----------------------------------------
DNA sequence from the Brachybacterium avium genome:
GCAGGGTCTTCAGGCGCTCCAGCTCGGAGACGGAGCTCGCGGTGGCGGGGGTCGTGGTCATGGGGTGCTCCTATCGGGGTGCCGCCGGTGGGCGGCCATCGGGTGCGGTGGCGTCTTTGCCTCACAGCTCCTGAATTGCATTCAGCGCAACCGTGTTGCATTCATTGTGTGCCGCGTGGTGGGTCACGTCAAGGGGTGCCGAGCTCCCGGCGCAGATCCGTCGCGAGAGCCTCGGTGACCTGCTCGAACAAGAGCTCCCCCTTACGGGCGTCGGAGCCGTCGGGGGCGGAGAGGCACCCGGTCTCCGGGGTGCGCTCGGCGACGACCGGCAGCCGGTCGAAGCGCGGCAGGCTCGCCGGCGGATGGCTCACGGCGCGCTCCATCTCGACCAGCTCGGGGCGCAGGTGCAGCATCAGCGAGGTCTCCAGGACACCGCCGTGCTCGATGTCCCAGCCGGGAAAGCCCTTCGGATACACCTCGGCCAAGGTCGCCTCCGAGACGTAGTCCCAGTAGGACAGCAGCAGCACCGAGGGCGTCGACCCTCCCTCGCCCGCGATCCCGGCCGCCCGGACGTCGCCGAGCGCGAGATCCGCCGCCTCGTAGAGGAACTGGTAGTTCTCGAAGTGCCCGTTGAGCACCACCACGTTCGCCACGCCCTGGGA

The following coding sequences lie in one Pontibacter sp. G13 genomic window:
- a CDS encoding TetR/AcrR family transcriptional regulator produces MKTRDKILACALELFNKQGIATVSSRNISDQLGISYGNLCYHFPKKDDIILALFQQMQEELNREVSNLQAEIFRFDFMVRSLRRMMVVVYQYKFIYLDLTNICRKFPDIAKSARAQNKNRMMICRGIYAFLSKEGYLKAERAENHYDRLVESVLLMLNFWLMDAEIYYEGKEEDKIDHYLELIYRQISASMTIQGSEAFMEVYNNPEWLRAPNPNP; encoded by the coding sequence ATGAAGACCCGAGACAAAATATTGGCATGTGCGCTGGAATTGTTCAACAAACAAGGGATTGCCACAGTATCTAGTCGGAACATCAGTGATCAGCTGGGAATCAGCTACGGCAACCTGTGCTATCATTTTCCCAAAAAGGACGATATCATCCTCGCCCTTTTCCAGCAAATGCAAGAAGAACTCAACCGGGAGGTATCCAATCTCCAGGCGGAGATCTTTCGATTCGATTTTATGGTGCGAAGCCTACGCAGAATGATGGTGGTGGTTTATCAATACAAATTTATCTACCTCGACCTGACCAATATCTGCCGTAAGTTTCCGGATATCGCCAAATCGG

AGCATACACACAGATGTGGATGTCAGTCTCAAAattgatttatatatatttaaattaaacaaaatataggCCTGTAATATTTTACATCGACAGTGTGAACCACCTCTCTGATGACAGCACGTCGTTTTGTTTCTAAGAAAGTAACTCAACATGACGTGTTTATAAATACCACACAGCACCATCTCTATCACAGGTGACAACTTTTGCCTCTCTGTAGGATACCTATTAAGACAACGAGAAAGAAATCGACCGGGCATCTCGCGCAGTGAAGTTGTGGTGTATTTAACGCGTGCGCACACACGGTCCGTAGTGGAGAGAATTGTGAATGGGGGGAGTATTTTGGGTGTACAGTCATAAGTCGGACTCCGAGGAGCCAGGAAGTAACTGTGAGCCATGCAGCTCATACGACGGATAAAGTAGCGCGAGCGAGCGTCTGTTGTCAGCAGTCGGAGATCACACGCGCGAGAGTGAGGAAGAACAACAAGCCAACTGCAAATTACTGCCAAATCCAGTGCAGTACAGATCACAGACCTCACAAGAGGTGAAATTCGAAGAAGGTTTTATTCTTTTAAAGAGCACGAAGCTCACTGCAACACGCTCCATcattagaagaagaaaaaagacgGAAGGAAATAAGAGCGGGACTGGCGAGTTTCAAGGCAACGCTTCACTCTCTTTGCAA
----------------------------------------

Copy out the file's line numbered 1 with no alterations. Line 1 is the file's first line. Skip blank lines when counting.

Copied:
DNA sequence from the Brachybacterium avium genome: